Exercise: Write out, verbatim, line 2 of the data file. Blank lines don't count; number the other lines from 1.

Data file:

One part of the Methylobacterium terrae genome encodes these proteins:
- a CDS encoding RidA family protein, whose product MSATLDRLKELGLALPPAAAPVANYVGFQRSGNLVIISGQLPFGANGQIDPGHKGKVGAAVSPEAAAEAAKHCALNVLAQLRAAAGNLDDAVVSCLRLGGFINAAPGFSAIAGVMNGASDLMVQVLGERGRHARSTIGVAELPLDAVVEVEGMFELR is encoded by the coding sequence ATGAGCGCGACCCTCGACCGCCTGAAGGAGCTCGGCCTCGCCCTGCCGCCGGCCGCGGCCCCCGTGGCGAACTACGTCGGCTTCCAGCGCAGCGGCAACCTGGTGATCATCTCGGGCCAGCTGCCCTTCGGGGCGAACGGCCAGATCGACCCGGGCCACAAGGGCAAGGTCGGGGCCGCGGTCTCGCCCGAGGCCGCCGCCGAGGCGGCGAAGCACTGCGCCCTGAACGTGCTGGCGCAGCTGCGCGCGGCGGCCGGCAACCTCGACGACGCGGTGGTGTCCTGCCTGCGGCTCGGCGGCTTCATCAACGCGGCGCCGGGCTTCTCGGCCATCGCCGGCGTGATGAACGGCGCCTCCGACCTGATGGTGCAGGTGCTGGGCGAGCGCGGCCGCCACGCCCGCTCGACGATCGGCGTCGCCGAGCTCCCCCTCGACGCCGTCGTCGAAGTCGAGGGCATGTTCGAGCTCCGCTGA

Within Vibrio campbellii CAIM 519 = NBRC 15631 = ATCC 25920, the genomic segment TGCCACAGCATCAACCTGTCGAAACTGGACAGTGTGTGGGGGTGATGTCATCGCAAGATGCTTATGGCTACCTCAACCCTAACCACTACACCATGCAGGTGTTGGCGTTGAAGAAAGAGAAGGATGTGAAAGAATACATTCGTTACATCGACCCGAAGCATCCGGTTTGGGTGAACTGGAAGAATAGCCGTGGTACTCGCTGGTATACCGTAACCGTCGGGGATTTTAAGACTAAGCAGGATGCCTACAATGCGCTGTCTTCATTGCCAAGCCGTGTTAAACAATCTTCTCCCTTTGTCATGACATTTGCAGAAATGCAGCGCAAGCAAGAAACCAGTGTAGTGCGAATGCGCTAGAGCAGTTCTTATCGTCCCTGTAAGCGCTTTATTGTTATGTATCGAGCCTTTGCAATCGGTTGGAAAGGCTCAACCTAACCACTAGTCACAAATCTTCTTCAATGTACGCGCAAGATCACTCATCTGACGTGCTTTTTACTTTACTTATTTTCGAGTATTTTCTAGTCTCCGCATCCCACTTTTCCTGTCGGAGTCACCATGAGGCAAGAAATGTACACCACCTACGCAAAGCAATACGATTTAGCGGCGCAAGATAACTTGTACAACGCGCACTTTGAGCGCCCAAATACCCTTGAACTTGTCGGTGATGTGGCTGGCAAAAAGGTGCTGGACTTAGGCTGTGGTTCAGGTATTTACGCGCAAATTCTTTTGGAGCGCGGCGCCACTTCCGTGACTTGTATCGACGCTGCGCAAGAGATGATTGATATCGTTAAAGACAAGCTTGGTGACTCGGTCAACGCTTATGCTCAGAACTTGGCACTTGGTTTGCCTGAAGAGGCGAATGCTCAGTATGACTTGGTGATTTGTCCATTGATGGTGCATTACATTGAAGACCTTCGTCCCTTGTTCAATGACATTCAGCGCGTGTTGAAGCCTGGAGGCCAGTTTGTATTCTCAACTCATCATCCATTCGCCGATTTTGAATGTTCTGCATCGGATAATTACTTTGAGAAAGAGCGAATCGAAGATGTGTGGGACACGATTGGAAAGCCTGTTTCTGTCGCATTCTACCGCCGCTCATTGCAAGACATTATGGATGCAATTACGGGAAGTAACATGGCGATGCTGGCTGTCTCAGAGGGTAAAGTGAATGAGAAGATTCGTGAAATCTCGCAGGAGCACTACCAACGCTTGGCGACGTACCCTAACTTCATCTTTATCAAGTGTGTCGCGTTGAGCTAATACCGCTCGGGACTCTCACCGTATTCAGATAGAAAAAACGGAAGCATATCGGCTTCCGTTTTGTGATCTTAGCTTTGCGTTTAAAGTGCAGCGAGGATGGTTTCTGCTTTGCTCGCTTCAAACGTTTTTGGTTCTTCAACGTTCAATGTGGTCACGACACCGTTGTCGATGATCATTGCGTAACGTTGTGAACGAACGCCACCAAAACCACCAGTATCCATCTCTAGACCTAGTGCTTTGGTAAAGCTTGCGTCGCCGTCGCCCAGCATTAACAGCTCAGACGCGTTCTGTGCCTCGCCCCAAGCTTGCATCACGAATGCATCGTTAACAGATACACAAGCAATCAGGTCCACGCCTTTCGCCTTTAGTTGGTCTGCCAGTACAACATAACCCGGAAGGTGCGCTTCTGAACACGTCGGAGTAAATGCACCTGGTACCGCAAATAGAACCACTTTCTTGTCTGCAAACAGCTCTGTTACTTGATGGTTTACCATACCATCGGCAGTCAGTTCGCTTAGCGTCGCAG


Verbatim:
- a CDS encoding RidA family protein, whose product MSATLDRLKELGLALPPAAAPVANYVGFQRSGNLVIISGQLPFGANGQIDPGHKGKVGAAVSPEAAAEAAKHCALNVLAQLRAAAGNLDDAVVSCLRLGGFINAAPGFSAIAGVMNGASDLMVQVLGERGRHARSTIGVAELPLDAVVEVEGMFELR is encoded by the coding sequence ATGAGCGCGACCCTCGACCGCCTGAAGGAGCTCGGCCTCGCCCTGCCGCCGGCCGCGGCCCCCGTGGCGAACTACGTCGGCTTCCAGCGCAGCGGCAACCTGGTGATCATCTCGGGCCAGCTGCCCTTCGGGGCGAACGGCCAGATCGACCCGGGCCACAAGGGCAAGGTCGGGGCCGCGGTCTCGCCCGAGGCCGCCGCCGAGGCGGCGAAGCACTGCGCCCTGAACGTGCTGGCGCAGCTGCGCGCGGCGGCCGGCAACCTCGACGACGCGGTGGTGTCCTGCCTGCGGCTCGGCGGCTTCATCAACGCGGCGCCGGGCTTCTCGGCCATCGCCGGCGTGATGAACGGCGCCTCCGACCTGATGGTGCAGGTGCTGGGCGAGCGCGGCCGCCACGCCCGCTCGACGATCGGCGTCGCCGAGCTCCCCCTCGACGCCGTCGTCGAAGTCGAGGGCATGTTCGAGCTCCGCTGA